Think about it. The New Atheist associated Christianity with violence and with a lack of intelligence. I would not say that about Christians I know. They tend to be quite a bit less prone to violence and on average quite intelligent. Yet the association works. Why? Because Bush's policies were quite violent and they were often anti-intellectual. So it was not a big leap for people to assume all Christians were like that. 


Now we have Trump. He has much weaker ties to Christianity. He does not self-identify as an evangelical. His personal life shows nothing a Christian would find impressive. Yet conservative Christians voted for him. Some of them did so with great hesitation and some of them were with Trump from the beginning. At the end of they day their support for Trump was pretty solid. Stronger than their support for Romney. 


Now many would say they voted against Clinton more than they voted for Trump. They would have preferred someone else. Still I can see that in the minds of the people who don't know many Christians they can easily associate Christianity with being impressed by Trump.


We need to get to a place where Christianity is not associated with any political party. We need to transcend politics. Pope Francis said this on Oct 2nd.

Now, I will set the issue aside and speak about something theoretical, rather than speaking about the concrete problem. When a country has two, three or four candidates who are unsatisfactory, it means that the political life of that country is perhaps overly “politicized” but lacking in a political culture. One of the tasks of the Church and of higher education is to teach people to develop a political culture.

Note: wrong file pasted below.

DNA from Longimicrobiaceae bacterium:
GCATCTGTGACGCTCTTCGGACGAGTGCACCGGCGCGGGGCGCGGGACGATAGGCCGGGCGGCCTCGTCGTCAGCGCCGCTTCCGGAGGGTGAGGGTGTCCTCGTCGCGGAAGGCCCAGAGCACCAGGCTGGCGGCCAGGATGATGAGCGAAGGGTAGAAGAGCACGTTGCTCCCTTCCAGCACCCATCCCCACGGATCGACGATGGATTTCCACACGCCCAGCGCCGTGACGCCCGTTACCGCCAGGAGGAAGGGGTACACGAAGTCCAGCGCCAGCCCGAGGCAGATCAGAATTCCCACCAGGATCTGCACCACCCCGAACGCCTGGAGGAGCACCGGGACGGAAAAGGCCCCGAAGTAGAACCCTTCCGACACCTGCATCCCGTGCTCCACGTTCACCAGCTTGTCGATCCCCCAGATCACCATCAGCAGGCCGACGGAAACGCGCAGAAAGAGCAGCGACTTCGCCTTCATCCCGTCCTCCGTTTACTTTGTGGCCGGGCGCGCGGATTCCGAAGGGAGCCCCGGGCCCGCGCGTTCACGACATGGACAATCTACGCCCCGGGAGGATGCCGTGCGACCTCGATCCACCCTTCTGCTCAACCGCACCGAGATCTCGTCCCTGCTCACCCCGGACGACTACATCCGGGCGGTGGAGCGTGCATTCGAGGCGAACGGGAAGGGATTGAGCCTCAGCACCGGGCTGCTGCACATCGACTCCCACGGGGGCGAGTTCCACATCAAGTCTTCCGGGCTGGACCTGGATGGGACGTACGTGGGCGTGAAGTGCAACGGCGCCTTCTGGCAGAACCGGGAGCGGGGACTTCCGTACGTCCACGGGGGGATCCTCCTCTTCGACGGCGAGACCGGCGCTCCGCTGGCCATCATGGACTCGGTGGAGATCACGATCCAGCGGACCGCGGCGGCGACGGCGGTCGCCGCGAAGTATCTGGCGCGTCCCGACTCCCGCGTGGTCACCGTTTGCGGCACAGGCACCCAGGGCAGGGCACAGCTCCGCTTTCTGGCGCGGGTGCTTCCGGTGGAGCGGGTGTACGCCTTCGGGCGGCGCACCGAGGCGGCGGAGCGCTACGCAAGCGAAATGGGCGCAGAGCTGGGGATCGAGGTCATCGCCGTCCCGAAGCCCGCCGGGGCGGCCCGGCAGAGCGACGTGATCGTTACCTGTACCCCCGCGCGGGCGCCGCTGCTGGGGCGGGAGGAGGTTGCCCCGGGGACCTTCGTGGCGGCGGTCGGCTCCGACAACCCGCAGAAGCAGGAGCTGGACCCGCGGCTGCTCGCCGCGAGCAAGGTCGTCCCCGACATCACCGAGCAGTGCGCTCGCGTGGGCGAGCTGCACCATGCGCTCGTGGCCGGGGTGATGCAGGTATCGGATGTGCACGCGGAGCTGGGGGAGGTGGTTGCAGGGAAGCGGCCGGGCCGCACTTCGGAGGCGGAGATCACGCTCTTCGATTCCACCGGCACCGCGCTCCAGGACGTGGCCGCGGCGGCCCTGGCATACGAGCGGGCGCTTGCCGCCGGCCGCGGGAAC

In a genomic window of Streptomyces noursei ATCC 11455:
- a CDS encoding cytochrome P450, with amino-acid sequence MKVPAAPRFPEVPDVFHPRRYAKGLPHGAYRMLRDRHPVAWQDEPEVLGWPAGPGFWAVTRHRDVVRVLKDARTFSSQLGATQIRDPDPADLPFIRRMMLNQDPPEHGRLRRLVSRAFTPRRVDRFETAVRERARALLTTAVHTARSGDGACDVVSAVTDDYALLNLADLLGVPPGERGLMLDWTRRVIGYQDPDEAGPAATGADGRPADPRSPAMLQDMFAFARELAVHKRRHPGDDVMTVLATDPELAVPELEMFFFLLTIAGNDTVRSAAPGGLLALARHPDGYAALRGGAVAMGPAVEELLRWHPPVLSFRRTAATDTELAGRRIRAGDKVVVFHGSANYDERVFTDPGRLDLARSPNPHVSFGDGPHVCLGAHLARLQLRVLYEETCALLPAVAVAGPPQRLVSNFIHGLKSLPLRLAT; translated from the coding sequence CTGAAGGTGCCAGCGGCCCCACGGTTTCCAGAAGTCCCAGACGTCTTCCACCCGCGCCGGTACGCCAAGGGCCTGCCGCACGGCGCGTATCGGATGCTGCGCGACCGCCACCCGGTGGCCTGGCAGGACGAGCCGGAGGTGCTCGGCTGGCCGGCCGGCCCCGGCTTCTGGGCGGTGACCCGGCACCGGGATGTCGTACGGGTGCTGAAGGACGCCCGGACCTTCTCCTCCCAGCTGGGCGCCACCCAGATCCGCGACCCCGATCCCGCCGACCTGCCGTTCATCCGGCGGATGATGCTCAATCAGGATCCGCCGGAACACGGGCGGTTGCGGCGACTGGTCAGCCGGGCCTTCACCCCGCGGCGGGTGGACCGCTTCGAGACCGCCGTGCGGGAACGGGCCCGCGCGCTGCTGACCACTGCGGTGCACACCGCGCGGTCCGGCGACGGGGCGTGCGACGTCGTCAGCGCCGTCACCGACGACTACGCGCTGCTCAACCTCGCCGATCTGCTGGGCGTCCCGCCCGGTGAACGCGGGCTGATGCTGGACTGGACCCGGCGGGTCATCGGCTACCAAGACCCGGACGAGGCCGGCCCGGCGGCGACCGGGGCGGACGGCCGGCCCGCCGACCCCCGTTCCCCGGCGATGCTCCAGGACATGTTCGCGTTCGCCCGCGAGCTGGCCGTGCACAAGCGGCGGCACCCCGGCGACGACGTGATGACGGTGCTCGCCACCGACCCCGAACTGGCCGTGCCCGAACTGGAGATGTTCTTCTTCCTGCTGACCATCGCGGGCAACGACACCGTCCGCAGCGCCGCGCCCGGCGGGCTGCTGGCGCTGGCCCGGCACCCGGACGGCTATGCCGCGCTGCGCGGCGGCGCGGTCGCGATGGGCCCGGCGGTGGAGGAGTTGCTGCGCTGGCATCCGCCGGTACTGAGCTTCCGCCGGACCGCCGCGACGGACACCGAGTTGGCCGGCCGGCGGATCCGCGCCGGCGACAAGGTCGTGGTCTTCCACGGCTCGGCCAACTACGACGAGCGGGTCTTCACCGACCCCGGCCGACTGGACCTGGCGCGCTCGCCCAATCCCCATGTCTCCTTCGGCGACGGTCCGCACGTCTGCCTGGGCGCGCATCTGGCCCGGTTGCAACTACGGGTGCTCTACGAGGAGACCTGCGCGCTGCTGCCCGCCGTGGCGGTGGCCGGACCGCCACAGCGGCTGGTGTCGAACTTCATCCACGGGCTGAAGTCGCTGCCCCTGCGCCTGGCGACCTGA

There are countries – I am thinking of Latin America – that are excessively politicized but lack a political culture. People belong to one party or another party or even a third, but for emotional reasons, without thinking clearly about the fundamentals, the proposals.
He ties this sort of problem to a failure of the church and of higher education. It makes sense to me. The spectacle of people being pressured to embrace all the the agenda of one party or the other is a symptom of people having a poor understanding of philosophy and/or theology. They don't understand the connections between ideas. Which ones are logically connected. So people run back to their party and just swallow everything.